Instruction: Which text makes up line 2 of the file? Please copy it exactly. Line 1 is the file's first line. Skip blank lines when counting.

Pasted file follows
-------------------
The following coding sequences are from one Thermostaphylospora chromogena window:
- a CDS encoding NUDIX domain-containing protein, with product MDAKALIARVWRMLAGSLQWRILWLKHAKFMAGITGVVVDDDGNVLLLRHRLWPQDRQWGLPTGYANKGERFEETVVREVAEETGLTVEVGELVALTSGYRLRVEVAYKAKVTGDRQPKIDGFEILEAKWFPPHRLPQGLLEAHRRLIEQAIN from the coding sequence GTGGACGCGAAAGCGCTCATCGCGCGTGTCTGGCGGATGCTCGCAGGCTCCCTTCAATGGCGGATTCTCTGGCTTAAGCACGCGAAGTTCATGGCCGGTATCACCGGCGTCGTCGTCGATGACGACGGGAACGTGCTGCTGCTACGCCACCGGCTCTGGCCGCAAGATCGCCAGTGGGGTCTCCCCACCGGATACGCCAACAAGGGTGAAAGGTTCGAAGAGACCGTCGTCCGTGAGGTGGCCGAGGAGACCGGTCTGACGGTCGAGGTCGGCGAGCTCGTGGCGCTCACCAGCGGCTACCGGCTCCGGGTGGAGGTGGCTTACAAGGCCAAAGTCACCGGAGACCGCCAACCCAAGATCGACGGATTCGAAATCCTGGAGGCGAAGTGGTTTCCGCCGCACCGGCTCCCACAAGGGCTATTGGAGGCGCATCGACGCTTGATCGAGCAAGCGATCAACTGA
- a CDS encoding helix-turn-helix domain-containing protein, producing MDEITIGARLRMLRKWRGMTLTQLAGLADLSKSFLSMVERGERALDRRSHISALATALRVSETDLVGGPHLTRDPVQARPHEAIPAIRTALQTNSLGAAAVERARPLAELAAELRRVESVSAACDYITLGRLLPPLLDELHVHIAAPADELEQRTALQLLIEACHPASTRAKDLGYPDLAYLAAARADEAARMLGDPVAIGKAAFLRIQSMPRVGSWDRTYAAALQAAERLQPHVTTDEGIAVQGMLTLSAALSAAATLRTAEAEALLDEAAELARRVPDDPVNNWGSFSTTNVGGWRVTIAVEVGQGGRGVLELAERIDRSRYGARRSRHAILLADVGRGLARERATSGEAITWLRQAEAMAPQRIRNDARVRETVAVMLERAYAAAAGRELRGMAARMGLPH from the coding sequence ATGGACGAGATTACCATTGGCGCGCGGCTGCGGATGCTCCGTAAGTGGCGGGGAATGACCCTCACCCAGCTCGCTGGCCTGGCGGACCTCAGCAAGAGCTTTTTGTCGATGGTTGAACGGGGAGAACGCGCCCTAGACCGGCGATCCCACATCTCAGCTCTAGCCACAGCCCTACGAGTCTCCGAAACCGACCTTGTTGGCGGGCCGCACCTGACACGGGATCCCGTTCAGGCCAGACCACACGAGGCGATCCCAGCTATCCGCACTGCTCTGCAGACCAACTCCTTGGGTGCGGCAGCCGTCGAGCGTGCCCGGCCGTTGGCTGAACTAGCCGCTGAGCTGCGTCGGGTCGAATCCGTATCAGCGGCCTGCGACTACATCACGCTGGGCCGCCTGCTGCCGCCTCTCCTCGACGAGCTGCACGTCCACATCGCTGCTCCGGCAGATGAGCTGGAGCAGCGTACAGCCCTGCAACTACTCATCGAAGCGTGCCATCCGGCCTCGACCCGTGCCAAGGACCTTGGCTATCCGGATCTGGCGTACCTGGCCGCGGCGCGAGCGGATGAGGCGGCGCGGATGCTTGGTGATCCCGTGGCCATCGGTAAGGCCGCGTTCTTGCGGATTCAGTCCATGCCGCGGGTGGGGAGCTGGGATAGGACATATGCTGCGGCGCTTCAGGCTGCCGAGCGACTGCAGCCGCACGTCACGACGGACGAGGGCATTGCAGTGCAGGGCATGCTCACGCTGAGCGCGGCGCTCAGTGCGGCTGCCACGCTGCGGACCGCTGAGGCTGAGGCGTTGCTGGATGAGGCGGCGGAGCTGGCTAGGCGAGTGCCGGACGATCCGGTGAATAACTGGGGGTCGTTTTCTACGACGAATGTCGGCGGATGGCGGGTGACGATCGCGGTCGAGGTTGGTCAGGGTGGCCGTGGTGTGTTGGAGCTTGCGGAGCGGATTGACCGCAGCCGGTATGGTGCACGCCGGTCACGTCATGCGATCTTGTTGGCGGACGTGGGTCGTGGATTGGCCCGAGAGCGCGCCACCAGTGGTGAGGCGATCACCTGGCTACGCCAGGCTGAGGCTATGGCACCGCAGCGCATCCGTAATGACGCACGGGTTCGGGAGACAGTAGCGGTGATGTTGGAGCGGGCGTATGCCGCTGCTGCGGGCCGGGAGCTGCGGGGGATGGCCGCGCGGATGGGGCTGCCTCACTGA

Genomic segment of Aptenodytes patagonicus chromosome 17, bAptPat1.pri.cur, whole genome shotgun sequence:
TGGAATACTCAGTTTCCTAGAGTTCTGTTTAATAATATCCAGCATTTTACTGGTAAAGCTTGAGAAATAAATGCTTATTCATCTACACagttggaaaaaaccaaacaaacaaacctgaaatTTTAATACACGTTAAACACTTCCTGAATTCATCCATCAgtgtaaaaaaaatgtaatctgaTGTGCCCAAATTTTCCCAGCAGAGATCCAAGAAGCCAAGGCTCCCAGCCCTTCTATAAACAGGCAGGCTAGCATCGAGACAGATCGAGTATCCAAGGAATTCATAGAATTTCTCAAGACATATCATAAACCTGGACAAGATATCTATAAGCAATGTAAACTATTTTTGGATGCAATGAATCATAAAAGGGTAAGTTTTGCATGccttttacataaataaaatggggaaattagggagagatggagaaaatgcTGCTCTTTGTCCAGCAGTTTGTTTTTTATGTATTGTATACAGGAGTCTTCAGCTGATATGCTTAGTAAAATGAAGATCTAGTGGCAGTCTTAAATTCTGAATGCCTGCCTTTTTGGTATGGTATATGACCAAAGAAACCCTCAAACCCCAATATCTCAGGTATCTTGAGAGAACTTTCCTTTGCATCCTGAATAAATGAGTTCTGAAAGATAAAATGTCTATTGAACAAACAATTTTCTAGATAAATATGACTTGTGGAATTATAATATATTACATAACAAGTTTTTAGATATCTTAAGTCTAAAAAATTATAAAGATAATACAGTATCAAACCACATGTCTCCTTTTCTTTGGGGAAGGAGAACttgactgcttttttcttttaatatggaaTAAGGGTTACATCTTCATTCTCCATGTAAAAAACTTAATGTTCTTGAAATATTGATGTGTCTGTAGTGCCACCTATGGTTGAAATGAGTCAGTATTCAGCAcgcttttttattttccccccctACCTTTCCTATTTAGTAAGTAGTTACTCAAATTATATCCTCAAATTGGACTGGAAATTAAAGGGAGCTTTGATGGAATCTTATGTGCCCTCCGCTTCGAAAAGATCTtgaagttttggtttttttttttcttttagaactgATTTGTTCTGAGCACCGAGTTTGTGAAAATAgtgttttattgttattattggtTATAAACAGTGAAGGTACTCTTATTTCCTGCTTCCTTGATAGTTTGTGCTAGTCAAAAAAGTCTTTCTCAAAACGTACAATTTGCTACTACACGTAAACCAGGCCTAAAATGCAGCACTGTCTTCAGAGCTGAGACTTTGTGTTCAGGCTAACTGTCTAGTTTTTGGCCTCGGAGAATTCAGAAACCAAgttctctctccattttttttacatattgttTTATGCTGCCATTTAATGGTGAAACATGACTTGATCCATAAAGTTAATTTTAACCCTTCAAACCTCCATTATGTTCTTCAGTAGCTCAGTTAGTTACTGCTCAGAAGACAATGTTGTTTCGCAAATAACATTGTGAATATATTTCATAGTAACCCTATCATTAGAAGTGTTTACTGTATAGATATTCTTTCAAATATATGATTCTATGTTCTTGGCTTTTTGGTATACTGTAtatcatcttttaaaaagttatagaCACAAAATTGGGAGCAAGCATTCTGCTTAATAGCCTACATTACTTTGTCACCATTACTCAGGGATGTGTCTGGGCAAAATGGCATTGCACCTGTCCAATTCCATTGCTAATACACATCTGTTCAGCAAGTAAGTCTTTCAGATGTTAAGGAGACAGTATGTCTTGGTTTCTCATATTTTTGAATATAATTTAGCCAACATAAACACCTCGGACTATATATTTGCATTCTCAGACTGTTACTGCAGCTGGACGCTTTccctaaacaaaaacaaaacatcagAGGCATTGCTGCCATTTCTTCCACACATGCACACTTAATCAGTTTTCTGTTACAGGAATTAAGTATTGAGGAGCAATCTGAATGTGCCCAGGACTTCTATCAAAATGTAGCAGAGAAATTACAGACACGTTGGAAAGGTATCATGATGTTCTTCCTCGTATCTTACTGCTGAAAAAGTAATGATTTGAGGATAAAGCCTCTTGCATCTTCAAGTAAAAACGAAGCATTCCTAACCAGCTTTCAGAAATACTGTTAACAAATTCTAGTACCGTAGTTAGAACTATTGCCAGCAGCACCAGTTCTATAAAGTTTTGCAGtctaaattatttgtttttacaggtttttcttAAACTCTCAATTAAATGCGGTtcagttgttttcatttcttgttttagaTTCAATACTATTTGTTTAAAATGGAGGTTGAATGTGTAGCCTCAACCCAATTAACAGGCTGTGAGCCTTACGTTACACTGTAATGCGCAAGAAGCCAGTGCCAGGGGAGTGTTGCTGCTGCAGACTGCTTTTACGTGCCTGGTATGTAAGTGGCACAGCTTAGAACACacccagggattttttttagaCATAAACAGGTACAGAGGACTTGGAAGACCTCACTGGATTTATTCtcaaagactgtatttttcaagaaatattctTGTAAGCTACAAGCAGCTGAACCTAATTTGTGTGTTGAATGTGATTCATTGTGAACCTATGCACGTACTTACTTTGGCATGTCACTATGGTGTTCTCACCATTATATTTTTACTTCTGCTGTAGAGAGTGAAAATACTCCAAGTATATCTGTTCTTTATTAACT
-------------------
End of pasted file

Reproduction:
- a CDS encoding NUDIX domain-containing protein, with product MDAKALIARVWRMLAGSLQWRILWLKHAKFMAGITGVVVDDDGNVLLLRHRLWPQDRQWGLPTGYANKGERFEETVVREVAEETGLTVEVGELVALTSGYRLRVEVAYKAKVTGDRQPKIDGFEILEAKWFPPHRLPQGLLEAHRRLIEQAIN from the coding sequence GTGGACGCGAAAGCGCTCATCGCGCGTGTCTGGCGGATGCTCGCAGGCTCCCTTCAATGGCGGATTCTCTGGCTTAAGCACGCGAAGTTCATGGCCGGTATCACCGGCGTCGTCGTCGATGACGACGGGAACGTGCTGCTGCTACGCCACCGGCTCTGGCCGCAAGATCGCCAGTGGGGTCTCCCCACCGGATACGCCAACAAGGGTGAAAGGTTCGAAGAGACCGTCGTCCGTGAGGTGGCCGAGGAGACCGGTCTGACGGTCGAGGTCGGCGAGCTCGTGGCGCTCACCAGCGGCTACCGGCTCCGGGTGGAGGTGGCTTACAAGGCCAAAGTCACCGGAGACCGCCAACCCAAGATCGACGGATTCGAAATCCTGGAGGCGAAGTGGTTTCCGCCGCACCGGCTCCCACAAGGGCTATTGGAGGCGCATCGACGCTTGATCGAGCAAGCGATCAACTGA